Quality Exclusives

Creating a Quality Management System

January 25, 2010
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Though creating a quality management system is a huge challenge for most organizations, on-going commitment by management is one of the keys to success.

Creating a quality management system is a huge challenge for many organizations.


What is a quality management system? Many people will have different definitions but, borrowing from ISO 9000:2005, Fundamentals and Vocabulary, a quality management system is a system to establish policies and objectives to direct and control an organization with regard to quality. Typically, a quality management system refers to an organization which is compliant with ISO 9001, or an ISO 9001-based standard such as TS16949, ISO 13485 and AS 9100, because ISO 9001 defines requirements for quality management systems. Whichever standard is selected, the requirements for creating the quality management system are the same.



Get Top Management On Board

The first requirement is to ensure that top management sees the need for a quality management system and is committed to support its creation, implementation and maintenance. This may be a huge first step if management is satisfied with the status quo. They may not see any benefit to having standardized procedures which, even they must comply with. They may not understand the benefits of corrective action, management reviews, measuring quality or any other processes requiring them to change behaviors. Management also should understand that without the goal of certification to an ISO 9001-based standard, the likelihood that a quality management system will be created, implemented and maintained is nil.

While there is a cost associated with creating a quality management system and obtaining certification, if there were no substantial benefits, the ISO 9001 standard would not be nearly as successful as it has been, with phenomenal word-wide growth of more than 20-plus years. While an initial benefit may be to satisfy a customer’s requirement for ISO certification, organizations which focus exclusively on the commercial benefit of ISO certification realize few, if any additional benefits. The cost of creating a quality management system then outweighs the identified benefit.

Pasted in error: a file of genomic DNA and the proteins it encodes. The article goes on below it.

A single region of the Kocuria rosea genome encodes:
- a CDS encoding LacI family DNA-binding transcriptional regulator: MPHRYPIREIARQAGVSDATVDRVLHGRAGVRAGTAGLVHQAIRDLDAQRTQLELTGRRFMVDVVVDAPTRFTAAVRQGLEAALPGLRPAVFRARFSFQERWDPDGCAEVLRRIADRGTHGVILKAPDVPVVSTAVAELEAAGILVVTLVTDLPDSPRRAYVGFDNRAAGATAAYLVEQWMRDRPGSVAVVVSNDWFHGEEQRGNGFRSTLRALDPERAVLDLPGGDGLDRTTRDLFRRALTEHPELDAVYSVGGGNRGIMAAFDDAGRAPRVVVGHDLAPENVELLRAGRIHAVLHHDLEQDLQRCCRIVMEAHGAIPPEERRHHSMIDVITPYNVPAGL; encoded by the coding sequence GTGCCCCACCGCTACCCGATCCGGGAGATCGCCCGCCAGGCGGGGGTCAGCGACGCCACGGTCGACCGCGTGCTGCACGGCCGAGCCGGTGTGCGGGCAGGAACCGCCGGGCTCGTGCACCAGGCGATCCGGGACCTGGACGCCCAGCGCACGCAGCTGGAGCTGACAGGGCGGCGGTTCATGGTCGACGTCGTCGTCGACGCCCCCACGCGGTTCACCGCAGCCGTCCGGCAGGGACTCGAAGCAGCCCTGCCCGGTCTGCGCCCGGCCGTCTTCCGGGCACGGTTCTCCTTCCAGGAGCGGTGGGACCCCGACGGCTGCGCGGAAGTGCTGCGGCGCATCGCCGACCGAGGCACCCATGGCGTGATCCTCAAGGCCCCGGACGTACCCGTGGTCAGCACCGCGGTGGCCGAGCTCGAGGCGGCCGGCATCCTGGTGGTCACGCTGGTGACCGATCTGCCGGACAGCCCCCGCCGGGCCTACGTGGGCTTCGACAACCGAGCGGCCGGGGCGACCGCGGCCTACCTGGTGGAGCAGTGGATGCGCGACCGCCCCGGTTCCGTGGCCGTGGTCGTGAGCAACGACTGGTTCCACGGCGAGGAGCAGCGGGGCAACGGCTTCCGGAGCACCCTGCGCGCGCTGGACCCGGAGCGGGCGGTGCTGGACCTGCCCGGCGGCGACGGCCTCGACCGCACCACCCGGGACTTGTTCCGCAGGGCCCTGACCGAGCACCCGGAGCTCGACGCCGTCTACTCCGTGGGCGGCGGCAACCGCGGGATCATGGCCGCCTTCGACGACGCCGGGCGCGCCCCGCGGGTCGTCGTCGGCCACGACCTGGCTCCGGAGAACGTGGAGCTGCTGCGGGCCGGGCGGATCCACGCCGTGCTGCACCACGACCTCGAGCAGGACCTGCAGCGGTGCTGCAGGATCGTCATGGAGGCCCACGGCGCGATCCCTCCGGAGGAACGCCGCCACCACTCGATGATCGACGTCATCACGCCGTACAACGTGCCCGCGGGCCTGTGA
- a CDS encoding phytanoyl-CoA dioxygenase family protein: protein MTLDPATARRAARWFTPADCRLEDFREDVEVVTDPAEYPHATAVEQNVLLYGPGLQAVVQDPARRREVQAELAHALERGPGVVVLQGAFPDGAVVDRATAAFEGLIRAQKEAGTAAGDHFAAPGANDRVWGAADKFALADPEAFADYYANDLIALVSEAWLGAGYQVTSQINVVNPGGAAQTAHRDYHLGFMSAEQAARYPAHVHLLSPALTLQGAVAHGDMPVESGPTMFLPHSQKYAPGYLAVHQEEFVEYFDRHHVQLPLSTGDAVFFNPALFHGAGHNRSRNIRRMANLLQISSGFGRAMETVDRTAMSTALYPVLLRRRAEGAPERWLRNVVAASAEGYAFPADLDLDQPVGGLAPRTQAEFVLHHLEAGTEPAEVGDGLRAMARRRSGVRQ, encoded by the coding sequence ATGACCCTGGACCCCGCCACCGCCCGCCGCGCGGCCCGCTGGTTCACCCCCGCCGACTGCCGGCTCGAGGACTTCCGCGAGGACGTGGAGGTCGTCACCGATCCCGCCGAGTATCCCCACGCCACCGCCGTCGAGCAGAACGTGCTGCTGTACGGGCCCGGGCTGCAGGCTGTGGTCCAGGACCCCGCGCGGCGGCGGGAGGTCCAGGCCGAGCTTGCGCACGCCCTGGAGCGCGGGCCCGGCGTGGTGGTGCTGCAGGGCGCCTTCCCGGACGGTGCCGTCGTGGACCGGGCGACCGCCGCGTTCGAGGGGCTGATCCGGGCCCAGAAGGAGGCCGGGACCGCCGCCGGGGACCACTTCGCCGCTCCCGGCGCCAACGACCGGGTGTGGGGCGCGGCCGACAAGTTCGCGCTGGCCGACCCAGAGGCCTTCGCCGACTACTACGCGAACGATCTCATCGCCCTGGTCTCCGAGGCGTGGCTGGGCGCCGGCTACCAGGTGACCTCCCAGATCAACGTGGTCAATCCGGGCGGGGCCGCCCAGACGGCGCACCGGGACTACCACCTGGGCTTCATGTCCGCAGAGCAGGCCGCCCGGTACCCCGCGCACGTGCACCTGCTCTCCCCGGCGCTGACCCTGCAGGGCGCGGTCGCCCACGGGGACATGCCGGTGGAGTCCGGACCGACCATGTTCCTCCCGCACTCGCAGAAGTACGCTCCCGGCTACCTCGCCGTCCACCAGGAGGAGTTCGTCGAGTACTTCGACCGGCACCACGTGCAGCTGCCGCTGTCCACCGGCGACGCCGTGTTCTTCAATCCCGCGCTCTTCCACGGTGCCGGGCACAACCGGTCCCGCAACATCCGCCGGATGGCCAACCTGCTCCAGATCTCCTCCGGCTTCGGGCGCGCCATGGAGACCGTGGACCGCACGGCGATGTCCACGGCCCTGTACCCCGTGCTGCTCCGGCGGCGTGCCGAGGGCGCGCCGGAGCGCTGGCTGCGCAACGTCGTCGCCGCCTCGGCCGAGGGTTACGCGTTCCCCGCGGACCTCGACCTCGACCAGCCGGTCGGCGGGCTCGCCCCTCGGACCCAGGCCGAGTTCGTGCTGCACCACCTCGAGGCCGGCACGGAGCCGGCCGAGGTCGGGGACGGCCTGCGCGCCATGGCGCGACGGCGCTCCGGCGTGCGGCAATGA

Set Clear Goals

The second requirement is for top management to establish the goals of the quality management system. These goals should be both general and specific. A general goal may be to obtain certification by a certain date. More specific goals may include the establishment of process measures and objectives; obtain more control over certain processes, improved efficiencies, etc. Establishing goals will help the organization focus on what is truly important. Goals for implementing the quality management system should include a commitment to a schedule. Without a schedule, the goal of certification will not happen.

The most successful implementations happen when the implementation schedule becomes part of every manager’s objectives. Otherwise, the schedule and the responsibilities for completing the necessary tasks will fall upon one person, typically the quality manager, who has little influence upon the priorities of others within the organization. A project plan approach is most effective.



Define the Scope

The third requirement is for the organization to define the scope of the quality management system. This may be a simple exercise for organizations with one site and product line. However, it becomes a more complex task for organizations with multiple locations and product lines. Complex or multi-site organizations sometimes attempt to carve up their processes and designate those which will be subject to the requirements of the quality management system versus those which will do not need to comply. These decisions are often made based on internal politics rather than common sense. For example, the sales department may promote obtaining ISO 9001 certification but rarely sees the need to be part of the quality management system. Some departments may attempt to exclude themselves from the scope of the quality management system with the belief that they possess special circumstances which allow the exclusion. Top management will need to confirm that everyone is an active participant as most everything an organization does is related to the quality of its products and services.

A common misunderstanding about creating a quality management system involves the question of what is “auditable.” This issue usually comes up during the documentation creation phase when personnel state that they do not want to commit to documented requirements, because the requirements will be subject to the audit or they only want to commit to that which is specifically required by the ISO 9001 standard and nothing more.